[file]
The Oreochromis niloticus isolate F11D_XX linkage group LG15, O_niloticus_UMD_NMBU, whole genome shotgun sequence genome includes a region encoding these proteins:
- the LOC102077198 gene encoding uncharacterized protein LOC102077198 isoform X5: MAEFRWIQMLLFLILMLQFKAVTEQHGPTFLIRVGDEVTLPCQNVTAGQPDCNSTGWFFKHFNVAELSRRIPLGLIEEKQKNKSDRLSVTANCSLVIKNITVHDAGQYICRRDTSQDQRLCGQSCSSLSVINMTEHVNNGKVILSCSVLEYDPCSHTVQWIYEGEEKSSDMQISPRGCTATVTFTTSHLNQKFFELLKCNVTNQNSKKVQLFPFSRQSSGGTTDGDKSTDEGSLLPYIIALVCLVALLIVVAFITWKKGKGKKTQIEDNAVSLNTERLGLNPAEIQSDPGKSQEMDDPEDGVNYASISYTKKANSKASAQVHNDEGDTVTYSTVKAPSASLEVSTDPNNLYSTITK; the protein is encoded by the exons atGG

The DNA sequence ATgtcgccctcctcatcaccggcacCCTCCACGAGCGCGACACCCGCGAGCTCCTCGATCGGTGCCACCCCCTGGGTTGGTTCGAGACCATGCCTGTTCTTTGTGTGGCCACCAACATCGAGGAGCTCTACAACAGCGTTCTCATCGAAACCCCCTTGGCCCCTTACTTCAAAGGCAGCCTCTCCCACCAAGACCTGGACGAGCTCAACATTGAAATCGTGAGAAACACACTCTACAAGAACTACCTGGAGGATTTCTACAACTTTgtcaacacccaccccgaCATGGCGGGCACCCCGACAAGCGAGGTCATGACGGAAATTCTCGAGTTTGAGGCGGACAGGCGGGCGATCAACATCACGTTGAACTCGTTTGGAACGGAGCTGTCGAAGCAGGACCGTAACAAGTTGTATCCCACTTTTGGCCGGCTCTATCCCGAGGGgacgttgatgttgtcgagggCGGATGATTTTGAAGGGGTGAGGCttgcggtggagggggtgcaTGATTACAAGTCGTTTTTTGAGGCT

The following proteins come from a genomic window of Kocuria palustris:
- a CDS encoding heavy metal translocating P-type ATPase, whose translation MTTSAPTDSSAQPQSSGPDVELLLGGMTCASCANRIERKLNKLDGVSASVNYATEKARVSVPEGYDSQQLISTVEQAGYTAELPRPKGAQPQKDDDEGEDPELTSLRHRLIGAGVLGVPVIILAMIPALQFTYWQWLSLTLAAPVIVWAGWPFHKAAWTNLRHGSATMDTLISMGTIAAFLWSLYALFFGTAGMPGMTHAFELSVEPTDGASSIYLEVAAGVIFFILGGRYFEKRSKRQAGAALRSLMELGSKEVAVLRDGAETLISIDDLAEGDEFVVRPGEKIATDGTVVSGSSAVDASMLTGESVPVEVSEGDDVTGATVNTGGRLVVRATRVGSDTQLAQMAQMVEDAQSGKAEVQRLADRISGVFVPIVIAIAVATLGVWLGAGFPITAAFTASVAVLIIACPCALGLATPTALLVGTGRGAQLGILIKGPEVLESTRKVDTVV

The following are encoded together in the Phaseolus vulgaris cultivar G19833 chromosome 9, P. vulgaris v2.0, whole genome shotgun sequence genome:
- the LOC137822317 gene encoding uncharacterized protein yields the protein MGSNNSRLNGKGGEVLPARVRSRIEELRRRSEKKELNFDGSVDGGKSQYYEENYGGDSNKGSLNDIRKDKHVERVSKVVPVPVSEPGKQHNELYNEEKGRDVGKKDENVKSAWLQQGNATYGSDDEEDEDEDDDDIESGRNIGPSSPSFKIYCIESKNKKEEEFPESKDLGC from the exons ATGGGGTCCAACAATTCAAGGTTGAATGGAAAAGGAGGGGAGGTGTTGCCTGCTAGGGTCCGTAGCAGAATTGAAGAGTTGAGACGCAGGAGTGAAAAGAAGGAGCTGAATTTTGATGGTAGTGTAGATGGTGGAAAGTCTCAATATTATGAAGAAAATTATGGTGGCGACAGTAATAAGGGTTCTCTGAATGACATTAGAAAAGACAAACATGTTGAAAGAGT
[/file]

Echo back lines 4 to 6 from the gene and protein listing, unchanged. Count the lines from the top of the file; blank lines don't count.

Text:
The following proteins come from a genomic window of Kocuria palustris:
- a CDS encoding heavy metal translocating P-type ATPase, whose translation MTTSAPTDSSAQPQSSGPDVELLLGGMTCASCANRIERKLNKLDGVSASVNYATEKARVSVPEGYDSQQLISTVEQAGYTAELPRPKGAQPQKDDDEGEDPELTSLRHRLIGAGVLGVPVIILAMIPALQFTYWQWLSLTLAAPVIVWAGWPFHKAAWTNLRHGSATMDTLISMGTIAAFLWSLYALFFGTAGMPGMTHAFELSVEPTDGASSIYLEVAAGVIFFILGGRYFEKRSKRQAGAALRSLMELGSKEVAVLRDGAETLISIDDLAEGDEFVVRPGEKIATDGTVVSGSSAVDASMLTGESVPVEVSEGDDVTGATVNTGGRLVVRATRVGSDTQLAQMAQMVEDAQSGKAEVQRLADRISGVFVPIVIAIAVATLGVWLGAGFPITAAFTASVAVLIIACPCALGLATPTALLVGTGRGAQLGILIKGPEVLESTRKVDTVV

The following are encoded together in the Phaseolus vulgaris cultivar G19833 chromosome 9, P. vulgaris v2.0, whole genome shotgun sequence genome: